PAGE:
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Inclusion in New Danish Cinema
Sexuality and Transnational Belonging
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ISBN 9781783201938
Paperback 280 pages
230 x 170
Published May 2015
Imprint: Intellect
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Books by Meryl Shriver-Rice
Books in Film Studies
Often recognized as one of the happiest countries in the world, Denmark, like its Scandinavian neighbours, is known for its progressive culture, which is also reflected in its national cinema. It is not surprising, then, that Danish film boasts as many successful women film directors as men, uses scripts that are often co-written by both the director and the screenwriter, and produces among the highest numbers of queer films directed by and starring women. Despite all this, Danish film is not widely written about, especially in English.
Inclusion in New Danish Cinema brings this vibrant culture to English-language audiences. Meryl Shriver-Rice argues that Denmark has demonstrated that film can reinforce cultural ethics and political values while also navigating the ongoing and mounting forces of digital communication and globalization.
Meryl Shriver-Rice is assistant professor in the Department of Arts and Philosophy at Miami Dade College.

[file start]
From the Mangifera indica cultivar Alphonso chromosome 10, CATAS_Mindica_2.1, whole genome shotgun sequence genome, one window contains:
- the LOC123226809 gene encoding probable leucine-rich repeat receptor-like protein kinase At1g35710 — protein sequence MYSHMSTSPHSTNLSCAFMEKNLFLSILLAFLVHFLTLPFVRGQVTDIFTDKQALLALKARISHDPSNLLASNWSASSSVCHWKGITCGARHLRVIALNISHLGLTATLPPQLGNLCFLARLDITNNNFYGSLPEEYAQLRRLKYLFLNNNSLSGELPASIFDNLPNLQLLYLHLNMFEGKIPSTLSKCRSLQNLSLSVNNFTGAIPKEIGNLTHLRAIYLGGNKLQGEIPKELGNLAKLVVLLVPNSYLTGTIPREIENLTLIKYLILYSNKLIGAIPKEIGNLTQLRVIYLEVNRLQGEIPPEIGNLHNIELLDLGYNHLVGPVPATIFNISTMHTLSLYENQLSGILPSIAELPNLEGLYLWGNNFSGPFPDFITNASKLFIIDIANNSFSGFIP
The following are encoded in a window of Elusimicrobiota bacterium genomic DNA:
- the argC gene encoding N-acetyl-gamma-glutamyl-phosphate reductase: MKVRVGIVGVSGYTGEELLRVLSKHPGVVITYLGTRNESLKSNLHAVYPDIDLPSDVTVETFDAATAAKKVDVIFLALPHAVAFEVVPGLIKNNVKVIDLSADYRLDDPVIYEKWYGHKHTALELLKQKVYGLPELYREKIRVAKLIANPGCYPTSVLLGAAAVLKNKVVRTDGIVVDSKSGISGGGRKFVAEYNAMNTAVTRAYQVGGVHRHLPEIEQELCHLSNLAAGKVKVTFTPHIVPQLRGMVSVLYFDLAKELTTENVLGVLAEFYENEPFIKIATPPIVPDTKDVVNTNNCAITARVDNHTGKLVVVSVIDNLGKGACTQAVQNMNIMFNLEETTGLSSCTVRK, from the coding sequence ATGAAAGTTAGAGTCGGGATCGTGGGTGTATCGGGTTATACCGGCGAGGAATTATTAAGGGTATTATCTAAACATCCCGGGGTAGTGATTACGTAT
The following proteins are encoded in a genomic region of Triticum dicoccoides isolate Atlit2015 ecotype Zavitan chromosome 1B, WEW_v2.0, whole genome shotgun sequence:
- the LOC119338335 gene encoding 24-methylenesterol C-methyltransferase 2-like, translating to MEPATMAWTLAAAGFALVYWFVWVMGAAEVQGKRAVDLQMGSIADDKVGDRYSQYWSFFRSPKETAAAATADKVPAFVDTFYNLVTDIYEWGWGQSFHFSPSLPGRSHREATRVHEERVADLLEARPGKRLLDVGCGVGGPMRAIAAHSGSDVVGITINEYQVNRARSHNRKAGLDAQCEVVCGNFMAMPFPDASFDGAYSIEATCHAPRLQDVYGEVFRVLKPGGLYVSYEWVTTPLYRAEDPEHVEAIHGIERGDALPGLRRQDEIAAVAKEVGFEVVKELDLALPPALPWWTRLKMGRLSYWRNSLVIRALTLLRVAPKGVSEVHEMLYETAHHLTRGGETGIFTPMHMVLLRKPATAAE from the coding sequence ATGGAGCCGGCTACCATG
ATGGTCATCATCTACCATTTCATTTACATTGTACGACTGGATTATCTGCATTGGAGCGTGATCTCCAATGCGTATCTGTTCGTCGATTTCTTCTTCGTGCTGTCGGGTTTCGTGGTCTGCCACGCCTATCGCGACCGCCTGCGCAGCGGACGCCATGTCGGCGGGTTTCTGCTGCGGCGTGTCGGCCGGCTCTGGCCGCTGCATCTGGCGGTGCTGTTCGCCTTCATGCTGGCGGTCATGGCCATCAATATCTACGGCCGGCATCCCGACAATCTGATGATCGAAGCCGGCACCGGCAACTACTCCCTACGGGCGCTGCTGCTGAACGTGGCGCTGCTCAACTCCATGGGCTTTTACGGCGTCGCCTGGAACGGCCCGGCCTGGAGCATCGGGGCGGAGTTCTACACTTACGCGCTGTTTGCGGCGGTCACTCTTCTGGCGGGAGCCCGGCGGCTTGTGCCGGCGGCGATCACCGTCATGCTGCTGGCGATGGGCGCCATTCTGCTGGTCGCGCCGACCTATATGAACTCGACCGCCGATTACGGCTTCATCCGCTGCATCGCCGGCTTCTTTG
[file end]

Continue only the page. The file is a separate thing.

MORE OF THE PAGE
Table of Contents
List of Figures
Chapter 1: New Danish Cinema: An Overview
Current Trends in Scholarship
Remarkable Storytelling = Result of Remarkable Production Strategy
Marrying Digital Aesthetic with Ethical Boundaries and Cultural Values
Chapter 2: Dogme Beginnings
Dogme Rules: Style and Genre
Ethics and Morality in Dogme and New Danish Cinema
Reality Aesthetic and the ‘Always On’ Culture
Chapter 3: Practitioner’s Agency: Women Directors
Chapter 4: Heterosexual Relationships
Triangular Desire and Dialectical Identity
Family and Transnational Belonging
Gender and Agency
Chapter 5: Queer Relationships
Queer Subjectivity and New Danish Cinema
Performing Masculinity and Femininity  
Stereotypes and Alternative Family Structures
Individualized Desire
Chapter 6: Adapting National Identity
Adapting the National: ‘Truth’ and Story in New Danish Cinema
Trauma, Existential Crisis and Blame
Adapting the National: The ‘Hollywoodization’ of Nordic Art Film
Chapter 7: In A Better World: Empathy and Ego
Transnational Belonging and Digital Communication
Solitude and Self-Reflection
Empathy and Ego


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